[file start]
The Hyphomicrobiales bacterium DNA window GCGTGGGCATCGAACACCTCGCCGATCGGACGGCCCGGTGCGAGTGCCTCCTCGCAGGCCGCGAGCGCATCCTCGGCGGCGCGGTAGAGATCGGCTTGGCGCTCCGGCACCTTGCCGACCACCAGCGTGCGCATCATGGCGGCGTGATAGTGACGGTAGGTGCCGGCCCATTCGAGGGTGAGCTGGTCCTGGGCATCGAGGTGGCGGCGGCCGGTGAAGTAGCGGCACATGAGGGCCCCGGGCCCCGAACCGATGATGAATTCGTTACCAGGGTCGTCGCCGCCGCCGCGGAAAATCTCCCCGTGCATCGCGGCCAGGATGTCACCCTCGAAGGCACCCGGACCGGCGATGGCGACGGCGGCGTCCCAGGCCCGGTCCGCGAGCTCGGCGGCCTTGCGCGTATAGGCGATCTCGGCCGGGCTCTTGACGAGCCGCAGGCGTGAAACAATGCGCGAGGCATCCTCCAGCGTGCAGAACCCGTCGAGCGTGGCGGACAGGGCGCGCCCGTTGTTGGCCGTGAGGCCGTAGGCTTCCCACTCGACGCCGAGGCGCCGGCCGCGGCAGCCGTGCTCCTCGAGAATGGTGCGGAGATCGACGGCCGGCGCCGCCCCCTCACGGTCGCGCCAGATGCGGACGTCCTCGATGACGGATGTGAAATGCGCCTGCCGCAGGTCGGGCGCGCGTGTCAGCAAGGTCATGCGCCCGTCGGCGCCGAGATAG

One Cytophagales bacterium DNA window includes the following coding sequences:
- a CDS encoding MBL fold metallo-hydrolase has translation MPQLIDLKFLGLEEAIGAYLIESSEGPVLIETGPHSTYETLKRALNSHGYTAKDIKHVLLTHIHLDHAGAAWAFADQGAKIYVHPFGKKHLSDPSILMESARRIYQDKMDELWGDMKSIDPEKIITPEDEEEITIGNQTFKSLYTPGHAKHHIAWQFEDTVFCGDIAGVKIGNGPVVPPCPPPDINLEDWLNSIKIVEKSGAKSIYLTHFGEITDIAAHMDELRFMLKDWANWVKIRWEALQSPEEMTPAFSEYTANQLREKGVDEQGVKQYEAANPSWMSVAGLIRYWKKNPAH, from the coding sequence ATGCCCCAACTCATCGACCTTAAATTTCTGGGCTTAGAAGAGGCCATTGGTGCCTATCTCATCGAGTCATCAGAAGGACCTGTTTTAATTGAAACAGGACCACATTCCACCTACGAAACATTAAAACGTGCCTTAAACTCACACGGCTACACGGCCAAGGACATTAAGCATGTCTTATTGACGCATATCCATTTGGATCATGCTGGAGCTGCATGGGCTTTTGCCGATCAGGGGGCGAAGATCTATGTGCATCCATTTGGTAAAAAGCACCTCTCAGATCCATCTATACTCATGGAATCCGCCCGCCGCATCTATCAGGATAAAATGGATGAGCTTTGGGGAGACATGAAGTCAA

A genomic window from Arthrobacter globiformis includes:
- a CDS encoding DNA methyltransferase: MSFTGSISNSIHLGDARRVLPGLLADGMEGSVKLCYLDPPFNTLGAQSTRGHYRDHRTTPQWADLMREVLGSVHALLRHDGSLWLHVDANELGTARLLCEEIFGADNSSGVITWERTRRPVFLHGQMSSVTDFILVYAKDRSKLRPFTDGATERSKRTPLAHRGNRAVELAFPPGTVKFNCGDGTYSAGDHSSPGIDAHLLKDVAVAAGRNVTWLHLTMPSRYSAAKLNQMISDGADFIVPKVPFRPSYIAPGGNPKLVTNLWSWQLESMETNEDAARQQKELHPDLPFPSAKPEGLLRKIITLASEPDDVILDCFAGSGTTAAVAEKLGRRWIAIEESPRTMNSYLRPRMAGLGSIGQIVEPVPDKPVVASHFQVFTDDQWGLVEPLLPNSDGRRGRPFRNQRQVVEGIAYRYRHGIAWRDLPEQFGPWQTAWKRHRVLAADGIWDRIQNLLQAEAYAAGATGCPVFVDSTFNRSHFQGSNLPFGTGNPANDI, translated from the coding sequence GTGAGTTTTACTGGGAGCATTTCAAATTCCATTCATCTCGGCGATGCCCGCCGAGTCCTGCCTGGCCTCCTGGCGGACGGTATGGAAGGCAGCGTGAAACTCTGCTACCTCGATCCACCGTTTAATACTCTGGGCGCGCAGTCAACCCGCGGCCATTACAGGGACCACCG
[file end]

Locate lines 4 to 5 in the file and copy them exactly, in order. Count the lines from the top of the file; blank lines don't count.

A genomic window from Arthrobacter globiformis includes:
- a CDS encoding DNA methyltransferase: MSFTGSISNSIHLGDARRVLPGLLADGMEGSVKLCYLDPPFNTLGAQSTRGHYRDHRTTPQWADLMREVLGSVHALLRHDGSLWLHVDANELGTARLLCEEIFGADNSSGVITWERTRRPVFLHGQMSSVTDFILVYAKDRSKLRPFTDGATERSKRTPLAHRGNRAVELAFPPGTVKFNCGDGTYSAGDHSSPGIDAHLLKDVAVAAGRNVTWLHLTMPSRYSAAKLNQMISDGADFIVPKVPFRPSYIAPGGNPKLVTNLWSWQLESMETNEDAARQQKELHPDLPFPSAKPEGLLRKIITLASEPDDVILDCFAGSGTTAAVAEKLGRRWIAIEESPRTMNSYLRPRMAGLGSIGQIVEPVPDKPVVASHFQVFTDDQWGLVEPLLPNSDGRRGRPFRNQRQVVEGIAYRYRHGIAWRDLPEQFGPWQTAWKRHRVLAADGIWDRIQNLLQAEAYAAGATGCPVFVDSTFNRSHFQGSNLPFGTGNPANDI, translated from the coding sequence GTGAGTTTTACTGGGAGCATTTCAAATTCCATTCATCTCGGCGATGCCCGCCGAGTCCTGCCTGGCCTCCTGGCGGACGGTATGGAAGGCAGCGTGAAACTCTGCTACCTCGATCCACCGTTTAATACTCTGGGCGCGCAGTCAACCCGCGGCCATTACAGGGACCACCG